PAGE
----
Chapter 20

To Dr. Lewis.

Edr. August 8.

I SHOULD be very ungrateful, dear Lewis, if I did not find myself disposed to think and speak favourably of this people, among whom I have met with more kindness, hospitality, and rational entertainment, in a few weeks, than ever I received in any other country during the whole course of my life. Perhaps, the gratitude excited by these benefits may interfere with the impartiality of my remarks; for a man is as apt to be prepossessed by particular favours as to be prejudiced by private motives of disgust. If I am partial, there is, at least, some merit in my conversion from illiberal prejudices which had grown up with my constitution.

The first impressions which an Englishman receives in this country, will not contribute to the removal of his prejudices; because he refers every thing he sees to a comparison with the same articles in his own country; and this comparison is unfavourable to Scotland in all its exteriors, such as the face of the country in respect to cultivation, the appearance of the bulk of the people, and the language of conversation in general. I am not so far convinced by Mr. Lismahago’s arguments, but that I think the Scots would do well, for their own sakes, to adopt the English idioms and pronunciation; those of them especially, who are resolved to push their fortunes in South-Britain. I know, by experience, how easily an Englishman is influenced by the ear, and how apt he is to laugh, when he hears his own language spoken with a foreign or provincial accent. I have known a member of the house of commons speak with great energy and precision, without being able to engage attention, because his observations were made in the Scotch dialect, which (no offence to lieutenant Lismahago) certainly gives a clownish air even to sentiments of the greatest dignity and decorum. I have declared my opinion on this head to some of the most sensible men of this country, observing, at the same time, that if they would employ a few natives of England to teach the pronunciation of our vernacular tongue, in twenty years there would be no difference, in point of dialect, between the youth of Edinburgh and of London.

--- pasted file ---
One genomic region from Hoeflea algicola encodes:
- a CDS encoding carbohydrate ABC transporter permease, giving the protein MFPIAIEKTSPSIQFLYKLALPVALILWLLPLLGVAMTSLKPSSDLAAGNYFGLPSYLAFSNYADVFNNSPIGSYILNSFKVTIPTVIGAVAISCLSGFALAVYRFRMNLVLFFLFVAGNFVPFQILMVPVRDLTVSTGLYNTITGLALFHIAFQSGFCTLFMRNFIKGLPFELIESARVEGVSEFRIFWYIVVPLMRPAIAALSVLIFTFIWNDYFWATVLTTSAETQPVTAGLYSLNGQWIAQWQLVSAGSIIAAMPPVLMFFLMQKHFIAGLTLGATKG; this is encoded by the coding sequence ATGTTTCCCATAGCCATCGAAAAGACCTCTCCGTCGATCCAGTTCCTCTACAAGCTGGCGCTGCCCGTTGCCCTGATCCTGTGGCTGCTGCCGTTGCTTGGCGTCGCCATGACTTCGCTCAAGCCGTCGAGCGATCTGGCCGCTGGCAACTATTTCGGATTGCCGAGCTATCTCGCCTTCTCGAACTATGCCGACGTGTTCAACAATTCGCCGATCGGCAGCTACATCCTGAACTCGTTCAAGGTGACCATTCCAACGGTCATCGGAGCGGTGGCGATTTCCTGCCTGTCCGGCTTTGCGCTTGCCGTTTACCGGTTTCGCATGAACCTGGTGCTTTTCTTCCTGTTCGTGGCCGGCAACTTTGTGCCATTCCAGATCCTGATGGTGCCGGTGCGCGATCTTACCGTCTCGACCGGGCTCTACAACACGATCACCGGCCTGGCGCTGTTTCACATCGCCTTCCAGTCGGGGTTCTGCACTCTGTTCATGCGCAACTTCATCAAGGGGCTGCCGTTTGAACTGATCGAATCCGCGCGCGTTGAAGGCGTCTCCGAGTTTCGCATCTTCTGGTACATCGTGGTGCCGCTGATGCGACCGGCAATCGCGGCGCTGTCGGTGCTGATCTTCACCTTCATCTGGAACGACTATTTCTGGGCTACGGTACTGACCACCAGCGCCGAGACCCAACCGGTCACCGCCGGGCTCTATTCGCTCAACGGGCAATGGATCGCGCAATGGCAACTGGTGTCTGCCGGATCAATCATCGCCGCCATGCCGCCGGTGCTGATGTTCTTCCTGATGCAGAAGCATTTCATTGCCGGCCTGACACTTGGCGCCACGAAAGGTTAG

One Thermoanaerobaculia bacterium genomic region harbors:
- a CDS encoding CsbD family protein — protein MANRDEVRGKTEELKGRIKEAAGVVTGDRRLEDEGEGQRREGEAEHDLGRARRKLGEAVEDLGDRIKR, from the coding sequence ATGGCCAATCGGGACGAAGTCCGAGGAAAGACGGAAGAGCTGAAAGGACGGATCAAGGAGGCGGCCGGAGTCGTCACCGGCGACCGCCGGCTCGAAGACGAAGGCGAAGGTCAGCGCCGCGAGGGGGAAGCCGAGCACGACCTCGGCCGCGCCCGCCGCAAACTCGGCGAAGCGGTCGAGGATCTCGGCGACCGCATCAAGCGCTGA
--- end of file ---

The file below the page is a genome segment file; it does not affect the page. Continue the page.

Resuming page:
The civil regulations of this kingdom and metropolis are taken from very different models from those of England, except in a few particular establishments, the necessary consequences of the union. Their college of justice is a bench of great dignity, filled with judges of character and ability. I have heard some causes tried before this venerable tribunal; and was very much pleased with the pleadings of their advocates, who are by no means deficient either in argument or elocution. The Scottish legislation is founded, in a great measure, on the civil law; consequently, their proceedings vary from those of the English tribunals; but, I think, they have the advantage of us in their method of examining witnesses apart, and in the constitution of their jury, by which they certainly avoid the evil which I mentioned in my last from Lismahago’s observation.

The university of Edinburgh is supplied with excellent professors in all the sciences; and the medical school, in particular, is famous all over Europe. The students of this art have the best opportunity of learning it to perfection, in all its branches, as there are different courses for the theory of medicine, and the practice of medicine; for anatomy, chemistry, botany, and the materia medica, over and above those of mathematics and experimental philosophy; and all these are given by men of distinguished talents. What renders this part of education still more complete, is the advantage of attending the infirmary, which is the best instituted charitable foundation that I ever knew. Now we are talking of charities, here are several hospitals, exceedingly well endowed, and maintained under admirable regulations; and these are not only useful, but ornamental to the city. Among these, I shall only mention the general work- house, in which all the poor, not otherwise provided for, are employed, according to their different abilities, with such judgment and effect that they nearly maintain themselves by their labour, and there is not a beggar to be seen within the precincts of this metropolis. It was Glasgow that set the example of this establishment, about thirty years ago. Even the kirk of Scotland, so long reproached with fanaticism and canting, abounds at present with ministers celebrated for their learning, and respectable for their moderation. I have heard their sermons with equal astonishment and pleasure. The good people of Edinburgh no longer think dirt and cobwebs essential to the house of God. Some of their churches have admitted such ornaments as would have excited sedition, even in England, a little more than a century

  By PanEris using Melati.

Previous chapter Back Home Email this Search Discuss Bookmark Next chapter/page
Copyright: All texts on Bibliomania are © Ltd, and may not be reproduced in any form without our written permission. See our FAQ for more details.